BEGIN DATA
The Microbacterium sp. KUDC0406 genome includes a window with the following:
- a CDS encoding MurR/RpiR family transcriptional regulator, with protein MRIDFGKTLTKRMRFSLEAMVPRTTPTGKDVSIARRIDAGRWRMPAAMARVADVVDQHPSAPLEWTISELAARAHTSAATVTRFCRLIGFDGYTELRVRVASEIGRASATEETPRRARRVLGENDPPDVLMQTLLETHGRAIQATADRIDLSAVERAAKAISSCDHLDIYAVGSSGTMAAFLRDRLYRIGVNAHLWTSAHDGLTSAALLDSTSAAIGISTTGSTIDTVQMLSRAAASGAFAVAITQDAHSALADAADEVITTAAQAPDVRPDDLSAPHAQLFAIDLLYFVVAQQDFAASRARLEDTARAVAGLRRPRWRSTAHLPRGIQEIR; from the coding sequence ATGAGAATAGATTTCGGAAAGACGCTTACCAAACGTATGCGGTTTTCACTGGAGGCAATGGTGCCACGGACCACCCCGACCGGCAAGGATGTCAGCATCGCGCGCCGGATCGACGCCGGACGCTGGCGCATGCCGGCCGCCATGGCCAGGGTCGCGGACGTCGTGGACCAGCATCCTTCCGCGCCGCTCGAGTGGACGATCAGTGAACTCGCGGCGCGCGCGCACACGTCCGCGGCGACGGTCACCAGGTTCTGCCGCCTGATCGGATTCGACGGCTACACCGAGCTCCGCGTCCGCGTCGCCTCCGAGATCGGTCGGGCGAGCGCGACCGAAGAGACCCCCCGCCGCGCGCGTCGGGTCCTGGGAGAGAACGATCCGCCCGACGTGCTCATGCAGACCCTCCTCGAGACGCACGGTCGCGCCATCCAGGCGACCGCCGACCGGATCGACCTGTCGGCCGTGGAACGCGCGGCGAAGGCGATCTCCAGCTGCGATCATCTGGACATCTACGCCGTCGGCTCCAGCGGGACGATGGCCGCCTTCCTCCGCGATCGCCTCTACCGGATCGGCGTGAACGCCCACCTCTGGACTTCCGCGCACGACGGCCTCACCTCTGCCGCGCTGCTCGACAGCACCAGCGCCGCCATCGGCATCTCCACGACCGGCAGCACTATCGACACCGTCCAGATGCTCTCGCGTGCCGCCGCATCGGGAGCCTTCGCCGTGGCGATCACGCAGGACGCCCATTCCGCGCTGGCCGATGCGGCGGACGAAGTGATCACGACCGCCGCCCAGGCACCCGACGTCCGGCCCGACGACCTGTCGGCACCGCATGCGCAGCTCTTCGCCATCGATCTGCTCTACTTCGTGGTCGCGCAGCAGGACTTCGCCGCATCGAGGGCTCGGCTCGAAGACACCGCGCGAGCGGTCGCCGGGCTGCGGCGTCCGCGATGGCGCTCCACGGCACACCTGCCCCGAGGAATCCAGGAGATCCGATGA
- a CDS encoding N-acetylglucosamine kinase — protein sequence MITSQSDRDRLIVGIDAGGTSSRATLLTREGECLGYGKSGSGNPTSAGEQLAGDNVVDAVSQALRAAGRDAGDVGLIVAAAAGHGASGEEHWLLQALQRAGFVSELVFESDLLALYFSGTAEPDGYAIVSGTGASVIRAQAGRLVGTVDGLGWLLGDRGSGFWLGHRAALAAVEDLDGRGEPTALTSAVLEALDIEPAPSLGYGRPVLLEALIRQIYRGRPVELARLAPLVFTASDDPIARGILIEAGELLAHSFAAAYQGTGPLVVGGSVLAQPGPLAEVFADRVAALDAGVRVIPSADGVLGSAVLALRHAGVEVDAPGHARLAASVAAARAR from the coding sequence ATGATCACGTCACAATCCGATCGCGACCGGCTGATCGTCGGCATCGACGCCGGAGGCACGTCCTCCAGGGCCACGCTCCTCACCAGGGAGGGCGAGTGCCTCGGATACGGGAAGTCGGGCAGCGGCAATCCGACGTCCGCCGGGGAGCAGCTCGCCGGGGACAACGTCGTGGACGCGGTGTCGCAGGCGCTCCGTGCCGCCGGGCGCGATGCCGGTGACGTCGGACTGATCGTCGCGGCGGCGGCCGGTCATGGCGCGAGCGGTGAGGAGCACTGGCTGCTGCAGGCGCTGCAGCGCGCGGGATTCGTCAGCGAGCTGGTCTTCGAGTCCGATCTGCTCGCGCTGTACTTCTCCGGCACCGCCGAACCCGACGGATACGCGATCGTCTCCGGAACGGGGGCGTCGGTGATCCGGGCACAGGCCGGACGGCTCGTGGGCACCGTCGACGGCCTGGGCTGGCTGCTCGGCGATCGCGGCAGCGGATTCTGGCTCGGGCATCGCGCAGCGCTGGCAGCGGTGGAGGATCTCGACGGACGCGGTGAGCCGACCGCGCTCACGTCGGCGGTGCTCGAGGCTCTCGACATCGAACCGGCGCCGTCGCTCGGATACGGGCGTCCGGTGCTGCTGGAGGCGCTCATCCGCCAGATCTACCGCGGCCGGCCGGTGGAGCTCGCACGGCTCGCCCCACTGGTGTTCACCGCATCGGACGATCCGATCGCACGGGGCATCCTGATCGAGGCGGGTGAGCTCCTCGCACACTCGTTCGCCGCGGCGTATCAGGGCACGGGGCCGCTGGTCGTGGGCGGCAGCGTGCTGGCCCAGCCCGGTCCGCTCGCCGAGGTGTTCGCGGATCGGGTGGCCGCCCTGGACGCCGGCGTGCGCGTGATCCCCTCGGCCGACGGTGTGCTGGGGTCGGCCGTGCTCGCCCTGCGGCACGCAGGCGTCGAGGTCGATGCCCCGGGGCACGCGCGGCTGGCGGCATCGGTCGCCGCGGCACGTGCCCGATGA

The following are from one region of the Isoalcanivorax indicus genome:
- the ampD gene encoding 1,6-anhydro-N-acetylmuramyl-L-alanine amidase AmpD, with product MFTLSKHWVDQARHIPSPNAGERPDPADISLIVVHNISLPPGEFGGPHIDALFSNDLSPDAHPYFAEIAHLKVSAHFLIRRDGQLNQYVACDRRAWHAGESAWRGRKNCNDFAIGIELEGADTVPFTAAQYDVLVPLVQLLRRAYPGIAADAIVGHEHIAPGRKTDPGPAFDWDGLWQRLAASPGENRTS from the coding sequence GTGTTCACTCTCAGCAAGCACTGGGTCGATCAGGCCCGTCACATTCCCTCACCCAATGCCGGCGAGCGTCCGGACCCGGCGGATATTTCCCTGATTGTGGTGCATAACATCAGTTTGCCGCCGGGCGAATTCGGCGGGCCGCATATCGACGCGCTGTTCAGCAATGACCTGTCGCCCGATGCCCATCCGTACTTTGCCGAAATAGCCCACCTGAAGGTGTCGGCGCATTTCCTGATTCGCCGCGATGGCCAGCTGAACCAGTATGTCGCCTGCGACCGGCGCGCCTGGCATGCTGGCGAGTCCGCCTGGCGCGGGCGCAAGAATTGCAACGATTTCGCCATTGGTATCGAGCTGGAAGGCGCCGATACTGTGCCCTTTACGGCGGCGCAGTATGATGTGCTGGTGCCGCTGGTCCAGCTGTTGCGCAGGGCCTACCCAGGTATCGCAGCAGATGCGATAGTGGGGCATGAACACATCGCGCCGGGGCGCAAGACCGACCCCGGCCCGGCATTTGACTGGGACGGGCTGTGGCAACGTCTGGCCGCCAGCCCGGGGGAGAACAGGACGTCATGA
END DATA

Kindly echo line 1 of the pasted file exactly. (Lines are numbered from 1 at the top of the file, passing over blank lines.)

The Microbacterium sp. KUDC0406 genome includes a window with the following: